The Irish Sovereign Debt Crisis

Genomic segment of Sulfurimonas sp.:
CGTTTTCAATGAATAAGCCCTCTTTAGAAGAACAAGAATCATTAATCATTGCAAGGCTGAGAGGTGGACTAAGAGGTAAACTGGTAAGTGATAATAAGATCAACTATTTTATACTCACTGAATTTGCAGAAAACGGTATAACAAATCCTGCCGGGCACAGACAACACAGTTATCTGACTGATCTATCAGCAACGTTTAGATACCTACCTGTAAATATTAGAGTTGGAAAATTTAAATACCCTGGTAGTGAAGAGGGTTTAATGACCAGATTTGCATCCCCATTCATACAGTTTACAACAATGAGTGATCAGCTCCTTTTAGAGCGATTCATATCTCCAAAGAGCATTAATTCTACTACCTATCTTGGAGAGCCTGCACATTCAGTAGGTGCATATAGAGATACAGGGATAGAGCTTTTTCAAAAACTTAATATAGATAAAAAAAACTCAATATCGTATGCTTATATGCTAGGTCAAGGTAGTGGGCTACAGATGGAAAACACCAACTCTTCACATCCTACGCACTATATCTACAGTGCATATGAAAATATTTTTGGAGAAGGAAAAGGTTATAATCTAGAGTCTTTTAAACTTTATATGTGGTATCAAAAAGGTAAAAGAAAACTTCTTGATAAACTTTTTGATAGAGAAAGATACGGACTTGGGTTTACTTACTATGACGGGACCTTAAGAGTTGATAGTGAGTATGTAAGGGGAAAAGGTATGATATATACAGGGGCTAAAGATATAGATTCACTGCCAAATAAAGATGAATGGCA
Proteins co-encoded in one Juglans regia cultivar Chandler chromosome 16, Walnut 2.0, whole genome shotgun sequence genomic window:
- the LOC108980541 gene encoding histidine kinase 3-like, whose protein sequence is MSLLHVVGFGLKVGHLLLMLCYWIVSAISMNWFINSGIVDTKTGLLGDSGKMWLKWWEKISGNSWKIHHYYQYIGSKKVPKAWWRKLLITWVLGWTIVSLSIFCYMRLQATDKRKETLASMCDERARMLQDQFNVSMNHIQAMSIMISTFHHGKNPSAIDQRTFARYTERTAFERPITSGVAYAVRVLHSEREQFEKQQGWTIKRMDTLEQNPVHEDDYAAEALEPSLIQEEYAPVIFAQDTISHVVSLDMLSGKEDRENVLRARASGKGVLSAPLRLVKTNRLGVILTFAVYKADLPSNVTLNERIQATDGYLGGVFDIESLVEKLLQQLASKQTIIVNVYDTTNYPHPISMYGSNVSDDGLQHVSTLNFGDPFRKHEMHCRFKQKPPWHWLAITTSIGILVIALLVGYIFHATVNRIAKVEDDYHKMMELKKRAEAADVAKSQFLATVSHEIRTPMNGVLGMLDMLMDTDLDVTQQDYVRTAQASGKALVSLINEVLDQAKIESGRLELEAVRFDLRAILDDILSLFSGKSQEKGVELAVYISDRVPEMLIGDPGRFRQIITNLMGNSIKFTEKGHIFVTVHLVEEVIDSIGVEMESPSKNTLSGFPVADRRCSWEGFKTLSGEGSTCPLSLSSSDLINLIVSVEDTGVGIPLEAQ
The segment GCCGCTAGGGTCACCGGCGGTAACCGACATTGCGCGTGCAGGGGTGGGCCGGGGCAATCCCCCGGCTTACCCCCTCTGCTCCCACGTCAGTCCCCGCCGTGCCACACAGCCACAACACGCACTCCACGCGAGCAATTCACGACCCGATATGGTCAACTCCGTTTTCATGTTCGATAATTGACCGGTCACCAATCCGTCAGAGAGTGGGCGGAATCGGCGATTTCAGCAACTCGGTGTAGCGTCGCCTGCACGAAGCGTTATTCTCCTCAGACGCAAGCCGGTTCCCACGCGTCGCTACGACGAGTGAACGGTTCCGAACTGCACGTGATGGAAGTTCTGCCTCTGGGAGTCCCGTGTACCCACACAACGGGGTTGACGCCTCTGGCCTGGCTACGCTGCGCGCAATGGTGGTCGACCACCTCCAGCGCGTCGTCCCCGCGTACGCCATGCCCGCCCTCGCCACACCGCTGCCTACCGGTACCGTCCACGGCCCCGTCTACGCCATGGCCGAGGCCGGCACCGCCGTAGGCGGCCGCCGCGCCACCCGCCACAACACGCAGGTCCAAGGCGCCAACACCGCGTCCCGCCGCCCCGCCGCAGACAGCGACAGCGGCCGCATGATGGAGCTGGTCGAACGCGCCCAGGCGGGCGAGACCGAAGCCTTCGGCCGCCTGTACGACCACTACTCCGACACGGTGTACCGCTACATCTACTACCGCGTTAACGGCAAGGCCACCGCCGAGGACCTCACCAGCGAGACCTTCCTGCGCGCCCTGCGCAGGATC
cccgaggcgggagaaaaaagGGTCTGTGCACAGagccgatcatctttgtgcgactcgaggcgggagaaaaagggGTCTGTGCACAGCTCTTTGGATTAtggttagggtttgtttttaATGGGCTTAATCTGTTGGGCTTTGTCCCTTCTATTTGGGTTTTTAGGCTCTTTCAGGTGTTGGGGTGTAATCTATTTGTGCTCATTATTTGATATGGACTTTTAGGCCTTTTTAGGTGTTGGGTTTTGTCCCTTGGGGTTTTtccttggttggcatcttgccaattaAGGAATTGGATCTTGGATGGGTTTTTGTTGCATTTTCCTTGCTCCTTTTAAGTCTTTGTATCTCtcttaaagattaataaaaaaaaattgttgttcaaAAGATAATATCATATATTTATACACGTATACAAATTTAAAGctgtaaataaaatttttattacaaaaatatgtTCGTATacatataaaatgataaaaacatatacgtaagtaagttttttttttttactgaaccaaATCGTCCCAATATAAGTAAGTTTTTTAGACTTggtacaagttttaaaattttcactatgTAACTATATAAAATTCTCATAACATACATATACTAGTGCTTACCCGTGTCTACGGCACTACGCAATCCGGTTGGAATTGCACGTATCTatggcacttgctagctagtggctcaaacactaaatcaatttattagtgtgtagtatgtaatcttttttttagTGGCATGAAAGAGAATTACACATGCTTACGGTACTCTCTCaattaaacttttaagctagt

From August 2010, financial markets’ concerns about the creditworthiness of the Irish sovereign increased significantly, due to large contingent liabilities from bank bail-outs and guarantees, as well as the direct impact on public finances of the real-estate collapse and deep economic recession. Market pressures intensified in late October; by mid-November, Ireland was requesting financial aid from the newly created EFSF as well as from the IMF. While Greece had received bilateral help from EMU countries, Ireland was the first country to receive multilateral assistance from EMU partners through a joint facility. During the crucial period running from mid-August to early December 2010, financial market attitudes towards the Irish sovereign deteriorated dramatically. The move was the culmination of a real-estate, banking and economic crisis that by 2010 had been three years in the making. Some re-pricing of sovereign bond yields had already occurred since the financial crisis hit: Ireland entered the crisis with one of the lowest risk premia in the EMU; by early 2009, they were the highest in the region. However, until then, the move had remained well contained and had little consequence in terms of Irish sovereign capacity to access external finance. Also, part of the move was reabsorbed later in 2009, coinciding with the decline in global risk aversion. However, in the space of a few weeks during the second half of 2010, the fundamental deterioration and the increasing burden of large actual and contingent liabilities related to bank rescues came to a head for the sovereign. In just a few weeks, markets not only moved Irish sovereign debt from the “good credit” to the “bad credit” category, but went so far as to place it on a par with some of the worst credits in the world, leaving the entity unable to raise finance in the private marketplace.
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